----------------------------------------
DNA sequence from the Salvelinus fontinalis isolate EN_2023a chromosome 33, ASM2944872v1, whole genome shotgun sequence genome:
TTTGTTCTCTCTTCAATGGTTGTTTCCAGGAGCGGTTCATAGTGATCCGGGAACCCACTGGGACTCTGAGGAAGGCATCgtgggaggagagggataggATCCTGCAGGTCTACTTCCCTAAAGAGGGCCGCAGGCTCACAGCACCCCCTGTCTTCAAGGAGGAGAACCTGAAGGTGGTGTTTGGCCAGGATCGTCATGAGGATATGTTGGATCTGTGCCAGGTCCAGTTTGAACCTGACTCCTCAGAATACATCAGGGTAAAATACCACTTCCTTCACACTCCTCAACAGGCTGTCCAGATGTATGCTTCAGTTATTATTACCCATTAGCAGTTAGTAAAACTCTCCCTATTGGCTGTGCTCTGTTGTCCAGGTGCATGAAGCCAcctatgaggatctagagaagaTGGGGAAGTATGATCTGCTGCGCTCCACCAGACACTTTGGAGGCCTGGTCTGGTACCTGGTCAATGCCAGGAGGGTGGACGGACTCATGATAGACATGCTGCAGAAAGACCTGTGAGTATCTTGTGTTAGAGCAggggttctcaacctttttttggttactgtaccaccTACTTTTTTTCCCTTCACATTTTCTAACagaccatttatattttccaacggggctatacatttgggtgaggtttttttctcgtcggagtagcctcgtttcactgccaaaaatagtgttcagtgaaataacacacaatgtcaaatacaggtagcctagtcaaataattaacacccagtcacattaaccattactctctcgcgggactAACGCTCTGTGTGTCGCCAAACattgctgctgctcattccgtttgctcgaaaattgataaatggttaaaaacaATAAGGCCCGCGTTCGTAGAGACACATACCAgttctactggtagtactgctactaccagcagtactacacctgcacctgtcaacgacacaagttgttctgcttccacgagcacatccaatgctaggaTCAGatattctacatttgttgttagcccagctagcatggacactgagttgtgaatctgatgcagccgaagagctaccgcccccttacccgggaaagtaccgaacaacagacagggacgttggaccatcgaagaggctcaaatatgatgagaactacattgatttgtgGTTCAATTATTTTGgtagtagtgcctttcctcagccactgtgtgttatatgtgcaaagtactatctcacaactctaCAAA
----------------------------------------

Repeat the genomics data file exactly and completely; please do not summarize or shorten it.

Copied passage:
DNA sequence from the Salvelinus fontinalis isolate EN_2023a chromosome 33, ASM2944872v1, whole genome shotgun sequence genome:
TTTGTTCTCTCTTCAATGGTTGTTTCCAGGAGCGGTTCATAGTGATCCGGGAACCCACTGGGACTCTGAGGAAGGCATCgtgggaggagagggataggATCCTGCAGGTCTACTTCCCTAAAGAGGGCCGCAGGCTCACAGCACCCCCTGTCTTCAAGGAGGAGAACCTGAAGGTGGTGTTTGGCCAGGATCGTCATGAGGATATGTTGGATCTGTGCCAGGTCCAGTTTGAACCTGACTCCTCAGAATACATCAGGGTAAAATACCACTTCCTTCACACTCCTCAACAGGCTGTCCAGATGTATGCTTCAGTTATTATTACCCATTAGCAGTTAGTAAAACTCTCCCTATTGGCTGTGCTCTGTTGTCCAGGTGCATGAAGCCAcctatgaggatctagagaagaTGGGGAAGTATGATCTGCTGCGCTCCACCAGACACTTTGGAGGCCTGGTCTGGTACCTGGTCAATGCCAGGAGGGTGGACGGACTCATGATAGACATGCTGCAGAAAGACCTGTGAGTATCTTGTGTTAGAGCAggggttctcaacctttttttggttactgtaccaccTACTTTTTTTCCCTTCACATTTTCTAACagaccatttatattttccaacggggctatacatttgggtgaggtttttttctcgtcggagtagcctcgtttcactgccaaaaatagtgttcagtgaaataacacacaatgtcaaatacaggtagcctagtcaaataattaacacccagtcacattaaccattactctctcgcgggactAACGCTCTGTGTGTCGCCAAACattgctgctgctcattccgtttgctcgaaaattgataaatggttaaaaacaATAAGGCCCGCGTTCGTAGAGACACATACCAgttctactggtagtactgctactaccagcagtactacacctgcacctgtcaacgacacaagttgttctgcttccacgagcacatccaatgctaggaTCAGatattctacatttgttgttagcccagctagcatggacactgagttgtgaatctgatgcagccgaagagctaccgcccccttacccgggaaagtaccgaacaacagacagggacgttggaccatcgaagaggctcaaatatgatgagaactacattgatttgtgGTTCAATTATTTTGgtagtagtgcctttcctcagccactgtgtgttatatgtgcaaagtactatctcacaactctaCAAA